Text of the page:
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US Q2 growth revised upwards to 4.2%

Many economists view the uptick as a blip, boosted by one-off factors unlikely to be sustainable


THE roaring growth recorded by the US economy in the second quarter was even faster than first reported, with new numbers showing a bigger boost in corporate spending, the government reported on Wednesday.

The uptick in estimates of second quarter spending by companies was sure to comfort President Donald Trump and supporters of December's sweeping corporate tax cuts who argue that lowering corporations' tax burdens will spur investment and growth.

Gross Domestic Product advanced at an annual rate of 4.2 per cent in the April-to-June period, a tenth of a point faster than initial estimates showed last month and still the fastest growth in almost four years, according to the Commerce Department.

Economists had been expecting a slight downward revision.

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Many economists view the second quarter growth as a blip, juiced by one-off factors unlikely to be sustainable, and estimates for growth in the third quarter now hover around a still-robust 3 per cent.

But Mr Trump last month hailed the economy's renewed vigour, claiming credit for boosting growth above all with tax cuts and by aggressively confronting trading partners.

Still, much of the second-quarter boom was due to a boost in exports as merchants raced to buy American goods - principally soybeans and petroleum - ahead of China's retaliatory tariffs that took effect in July. The pendulum is expected to swing in the other direction in coming months.

Corporate profits rose US$72.4 billion, up from US$26.7 billion in the first quarter when many companies reported one-time accounting charges due to changes in the tax laws.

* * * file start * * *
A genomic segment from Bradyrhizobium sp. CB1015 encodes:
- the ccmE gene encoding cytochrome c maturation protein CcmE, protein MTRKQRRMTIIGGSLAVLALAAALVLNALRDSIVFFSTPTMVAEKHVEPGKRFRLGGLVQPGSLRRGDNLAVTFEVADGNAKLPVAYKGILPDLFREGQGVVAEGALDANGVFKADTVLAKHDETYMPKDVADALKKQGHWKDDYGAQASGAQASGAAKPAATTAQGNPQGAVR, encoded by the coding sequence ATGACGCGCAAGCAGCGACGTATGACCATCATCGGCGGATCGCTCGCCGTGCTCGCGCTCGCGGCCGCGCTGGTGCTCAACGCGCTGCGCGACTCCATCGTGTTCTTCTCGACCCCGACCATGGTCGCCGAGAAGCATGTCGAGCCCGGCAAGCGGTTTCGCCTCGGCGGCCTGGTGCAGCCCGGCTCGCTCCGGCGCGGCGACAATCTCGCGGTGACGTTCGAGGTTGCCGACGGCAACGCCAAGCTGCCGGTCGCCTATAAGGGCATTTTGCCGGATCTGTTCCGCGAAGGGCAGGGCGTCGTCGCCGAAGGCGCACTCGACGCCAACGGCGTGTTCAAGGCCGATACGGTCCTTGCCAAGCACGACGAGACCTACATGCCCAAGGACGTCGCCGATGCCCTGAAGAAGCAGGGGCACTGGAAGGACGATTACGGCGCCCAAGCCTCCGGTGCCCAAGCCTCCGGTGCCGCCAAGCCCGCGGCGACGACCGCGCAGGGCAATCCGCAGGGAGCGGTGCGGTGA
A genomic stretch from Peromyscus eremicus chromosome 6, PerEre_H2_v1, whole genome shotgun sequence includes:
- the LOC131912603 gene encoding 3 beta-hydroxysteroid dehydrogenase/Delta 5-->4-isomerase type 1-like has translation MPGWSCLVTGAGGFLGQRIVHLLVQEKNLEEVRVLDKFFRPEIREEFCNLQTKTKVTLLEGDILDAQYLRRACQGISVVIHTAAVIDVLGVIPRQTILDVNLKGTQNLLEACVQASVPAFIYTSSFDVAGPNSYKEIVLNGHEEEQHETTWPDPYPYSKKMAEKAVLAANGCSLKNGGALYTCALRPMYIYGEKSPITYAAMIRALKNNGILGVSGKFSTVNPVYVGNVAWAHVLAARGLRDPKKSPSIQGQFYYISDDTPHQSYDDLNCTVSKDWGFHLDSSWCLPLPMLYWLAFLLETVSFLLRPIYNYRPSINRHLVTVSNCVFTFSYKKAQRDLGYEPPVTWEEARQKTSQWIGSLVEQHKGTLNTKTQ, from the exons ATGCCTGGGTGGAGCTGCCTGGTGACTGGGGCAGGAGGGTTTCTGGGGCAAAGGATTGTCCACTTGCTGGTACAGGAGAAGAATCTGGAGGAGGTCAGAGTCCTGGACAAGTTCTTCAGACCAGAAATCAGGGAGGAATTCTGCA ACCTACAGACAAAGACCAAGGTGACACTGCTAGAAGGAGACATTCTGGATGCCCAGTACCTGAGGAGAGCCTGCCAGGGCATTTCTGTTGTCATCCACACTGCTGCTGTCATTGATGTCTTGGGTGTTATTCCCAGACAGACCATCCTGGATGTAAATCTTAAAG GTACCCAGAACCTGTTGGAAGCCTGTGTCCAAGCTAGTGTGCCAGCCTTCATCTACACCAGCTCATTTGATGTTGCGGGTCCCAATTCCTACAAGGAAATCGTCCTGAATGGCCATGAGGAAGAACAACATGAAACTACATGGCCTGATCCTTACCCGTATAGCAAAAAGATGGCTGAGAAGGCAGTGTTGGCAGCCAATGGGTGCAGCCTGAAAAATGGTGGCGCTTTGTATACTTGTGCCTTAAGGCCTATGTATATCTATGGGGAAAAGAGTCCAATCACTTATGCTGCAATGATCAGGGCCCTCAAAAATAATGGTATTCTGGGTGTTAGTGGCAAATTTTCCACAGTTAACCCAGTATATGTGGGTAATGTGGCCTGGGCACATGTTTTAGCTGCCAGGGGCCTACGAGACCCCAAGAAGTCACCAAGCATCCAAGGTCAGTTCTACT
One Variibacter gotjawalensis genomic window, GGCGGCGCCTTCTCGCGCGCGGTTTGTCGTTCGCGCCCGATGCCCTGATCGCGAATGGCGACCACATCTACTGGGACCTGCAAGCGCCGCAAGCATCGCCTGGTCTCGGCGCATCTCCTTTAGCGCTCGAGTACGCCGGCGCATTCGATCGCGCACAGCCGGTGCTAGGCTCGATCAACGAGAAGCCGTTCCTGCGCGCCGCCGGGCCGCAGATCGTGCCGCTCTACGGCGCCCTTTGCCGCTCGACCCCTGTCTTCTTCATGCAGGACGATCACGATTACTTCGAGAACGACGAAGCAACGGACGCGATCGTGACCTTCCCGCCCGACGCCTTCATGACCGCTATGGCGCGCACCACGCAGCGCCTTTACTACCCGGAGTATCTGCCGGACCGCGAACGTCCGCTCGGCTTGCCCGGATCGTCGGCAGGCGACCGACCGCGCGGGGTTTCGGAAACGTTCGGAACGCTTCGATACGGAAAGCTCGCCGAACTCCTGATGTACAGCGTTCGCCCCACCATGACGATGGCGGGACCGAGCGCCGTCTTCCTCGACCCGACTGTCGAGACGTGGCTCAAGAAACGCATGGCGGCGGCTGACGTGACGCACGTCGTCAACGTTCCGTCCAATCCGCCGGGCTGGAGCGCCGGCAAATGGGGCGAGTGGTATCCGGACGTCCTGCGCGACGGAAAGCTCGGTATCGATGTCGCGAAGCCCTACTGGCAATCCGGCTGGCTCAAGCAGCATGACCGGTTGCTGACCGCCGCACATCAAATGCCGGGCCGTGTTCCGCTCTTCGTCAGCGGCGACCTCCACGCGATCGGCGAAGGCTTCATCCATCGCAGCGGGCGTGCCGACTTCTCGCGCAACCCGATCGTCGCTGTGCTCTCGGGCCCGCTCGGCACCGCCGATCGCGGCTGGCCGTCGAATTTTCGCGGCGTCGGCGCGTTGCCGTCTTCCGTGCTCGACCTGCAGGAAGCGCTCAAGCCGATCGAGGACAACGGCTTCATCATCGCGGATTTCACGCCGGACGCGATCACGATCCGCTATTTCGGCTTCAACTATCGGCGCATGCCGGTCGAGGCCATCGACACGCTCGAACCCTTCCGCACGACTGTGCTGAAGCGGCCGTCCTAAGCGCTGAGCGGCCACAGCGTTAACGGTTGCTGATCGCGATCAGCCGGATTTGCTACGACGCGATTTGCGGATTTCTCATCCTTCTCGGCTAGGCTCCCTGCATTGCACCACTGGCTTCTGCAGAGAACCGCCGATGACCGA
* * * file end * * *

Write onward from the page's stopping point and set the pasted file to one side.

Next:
Growth is trending higher in the world's largest economy this year, putting Mr Trump's annual growth target of 3 per cent within reach.

Much of the upward revision in spending by companies reflected investment in computer software, according to the department. Meanwhile, estimates for the value of imports, notably petroleum, fell and federal and local government spending moved up.

The new estimate was based on a more complete set of data than previously available and will be revised again next month.

US defence spending also rose 6 per cent for the quarter, the biggest increase in nine years, five tenths of a percentage point faster than previously estimated.

These gains offset what officials described as "widespread" downward revisions to consumer spending, with small subtractions from purchases of cars, furniture and gasoline, among other items.

Downward revisions in the housing sector, which has suffered declining sales and construction this year, also weighed on the outcome.

With budget deficits ballooning, the White House is betting on faster growth to help offset the cost of the tax cuts, which economists say is unlikely.

Even so, the pace of expansion is expected to cool from the second quarter as the tax-cut boost fades, a trade war threatens business demand and the Federal Reserve raises interest rates further.

Economists surveyed by Bloomberg project a 2.9 per cent expansion for the full year. Household purchases, which account for about 70 per cent of the economy, have been supported by a strong job market and lower taxes. In addition, a rise in gasoline costs earlier this year has eased, reducing a risk to spending.

The continuing acceleration in profit growth suggests corporate America is benefiting from strength in consumer and business demand. That, together with lower taxes, could bode well for further gains in investment this year.

Price data in the GDP report showed inflation was in line with the Fed's 2 per cent goal.

Excluding food and energy, the central bank's preferred price index that's tied to personal spending rose at a 2 per cent annualised rate, the same as in the initial report. AFP, BLOOMBERG

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